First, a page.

And a true kind of calling comes with the best kind of energy. It’s amazing what a difference a spark can make. It reminds me of this:
When you can see a light at the end of a tunnel, that tunnel is not so stressful any more. It actually becomes more exciting.
So consider career clarity a first step, to find your light at the end of the tunnel, which will give you the spark.
Luckily that discovery process itself is usually energizing and fun! (If you value depth and growth, you’ll love the career clarity process.)
You’ll have more spark from there. That clarity of what sparks you also boosts your confidence since you’ll be uncovering your natural strengths as one of the clarity steps.
Yes, the externals still might be a big weight, but more clarity and spark truly helps. Find and follow the spark.
Practical Steps You Can Try
There’s still the in-between time during the search, which does take time, patience, and fortitude for the ups and downs. So let’s run down some specific practical ideas you could consider.
The following list of ideas was generated in a discussion with the members of my Explorers Group:
- Consider self-care is in your job description since taking breaks will help you at work too.
- Let your anger and frustration fuel you.
- Connect with someone who can keep their eyes out for ideas for you.
- Consider that taking a pay cut could be (often is!) worth the freedom when you have time to focus and move towards what you really want.
- Ask to work part-time for a while.
- Work from home and save time by not commuting.
- Let yourself take longer breaks at work.
- Renegotiate your job description so that it fits your energy and interests better.
- Connect with people who believe in you for a boost in energy.
- Consider finding a recruiter in your field who can connect you to new options.
- If the job is really draining, consider a different job, for now, what I call a Bridge job.
- List things that give you energy and systematically do more of the energizers.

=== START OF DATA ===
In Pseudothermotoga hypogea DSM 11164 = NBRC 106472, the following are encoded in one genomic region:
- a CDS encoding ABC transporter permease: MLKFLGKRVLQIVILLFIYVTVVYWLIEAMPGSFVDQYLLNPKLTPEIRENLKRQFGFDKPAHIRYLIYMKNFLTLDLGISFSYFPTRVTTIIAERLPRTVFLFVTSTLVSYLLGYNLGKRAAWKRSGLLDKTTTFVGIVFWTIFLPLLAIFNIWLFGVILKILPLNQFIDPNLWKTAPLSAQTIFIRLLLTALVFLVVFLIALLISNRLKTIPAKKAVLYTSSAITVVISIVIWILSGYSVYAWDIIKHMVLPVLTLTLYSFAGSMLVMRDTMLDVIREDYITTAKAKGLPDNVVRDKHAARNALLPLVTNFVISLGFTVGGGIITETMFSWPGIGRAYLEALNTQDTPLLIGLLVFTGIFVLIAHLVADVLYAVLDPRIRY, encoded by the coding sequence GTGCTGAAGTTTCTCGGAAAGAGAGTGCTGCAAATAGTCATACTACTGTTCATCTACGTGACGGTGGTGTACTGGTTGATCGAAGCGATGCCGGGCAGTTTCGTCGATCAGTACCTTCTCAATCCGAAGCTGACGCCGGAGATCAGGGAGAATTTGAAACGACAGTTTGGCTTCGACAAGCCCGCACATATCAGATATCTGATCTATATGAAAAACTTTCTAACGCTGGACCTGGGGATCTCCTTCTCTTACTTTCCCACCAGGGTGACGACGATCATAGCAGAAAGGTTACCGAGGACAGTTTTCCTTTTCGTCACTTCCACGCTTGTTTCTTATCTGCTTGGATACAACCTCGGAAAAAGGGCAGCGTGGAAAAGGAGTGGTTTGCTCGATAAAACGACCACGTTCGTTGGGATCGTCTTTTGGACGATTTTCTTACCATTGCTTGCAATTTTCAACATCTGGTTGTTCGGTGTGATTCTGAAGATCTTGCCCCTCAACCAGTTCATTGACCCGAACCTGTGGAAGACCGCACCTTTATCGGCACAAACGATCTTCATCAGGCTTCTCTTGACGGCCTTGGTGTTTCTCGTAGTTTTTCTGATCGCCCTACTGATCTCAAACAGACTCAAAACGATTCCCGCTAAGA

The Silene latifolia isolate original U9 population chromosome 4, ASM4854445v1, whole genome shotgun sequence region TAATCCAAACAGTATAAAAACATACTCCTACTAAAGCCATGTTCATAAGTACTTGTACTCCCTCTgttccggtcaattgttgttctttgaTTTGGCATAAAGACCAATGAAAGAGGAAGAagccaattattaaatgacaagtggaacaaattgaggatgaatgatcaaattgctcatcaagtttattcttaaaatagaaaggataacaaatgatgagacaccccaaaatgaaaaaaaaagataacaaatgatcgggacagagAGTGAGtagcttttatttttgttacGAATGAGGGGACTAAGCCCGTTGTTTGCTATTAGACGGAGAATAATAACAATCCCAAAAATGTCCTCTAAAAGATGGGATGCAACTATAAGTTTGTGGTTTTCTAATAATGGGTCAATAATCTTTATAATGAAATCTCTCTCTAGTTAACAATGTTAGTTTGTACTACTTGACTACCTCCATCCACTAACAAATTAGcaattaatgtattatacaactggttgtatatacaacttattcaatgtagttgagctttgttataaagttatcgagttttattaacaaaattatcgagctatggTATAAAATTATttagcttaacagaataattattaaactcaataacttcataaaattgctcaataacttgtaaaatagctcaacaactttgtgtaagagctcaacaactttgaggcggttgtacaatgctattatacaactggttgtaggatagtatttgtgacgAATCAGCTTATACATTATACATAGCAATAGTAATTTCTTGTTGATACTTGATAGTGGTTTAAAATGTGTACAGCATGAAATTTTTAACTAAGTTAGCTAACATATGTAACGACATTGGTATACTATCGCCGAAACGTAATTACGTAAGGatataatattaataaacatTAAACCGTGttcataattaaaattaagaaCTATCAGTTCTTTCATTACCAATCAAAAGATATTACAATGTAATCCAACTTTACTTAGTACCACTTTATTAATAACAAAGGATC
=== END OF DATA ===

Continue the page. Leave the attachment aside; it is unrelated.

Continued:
- Do a lower spending challenge for a while so you can save up as much money as possible so you can quit or reduce your hours. (Assuming there’s any wiggle room at all.)
- Hire a career coach or business coach to guide you through the process so you don’t have to think so hard. Feeling a sense of progress is energizing in itself as you begin to see the light at the end of the tunnel.
- Take a step-by-step, self-paced course so you can relax into a professionally designed and efficient process (such as Career Clarity Course), instead of reinventing the wheel.
- Use your vacation time or even sick time. It’s good for your well-being which is what vacation and sick time are there for.
- Take a short (or long) leave of absence to get some time and energy back.
- Find ways to have less Zoom time, while still connecting with others. Phone still works and is less draining. Better, take a walk together.
What About the Perseverance Energy to Develop Your Own Self-employment?
Are you considering self-employment as an option in your career exploration? I think self-employment is a natural fit for many introverts and HSPs.
One step you could take is my easy and reassuring course, Bridge to Self-Employment. You’ll get concrete answers to your worries about money, energy, risk, and managing the transition — all with introverts and highly sensitive people (HSPs) in mind.
It’s primarily a self-paced, online course, so you manage this stage of your exploration based on your energy. There are also some live calls you can attend that people say are energizing and inspiring.
Work doesn’t have to feel draining … and it’s possible to find a new path, even while you’re working at “day job.” It takes a little creativity, and a bit of perseverance for the short-term. And it usually means letting in some help.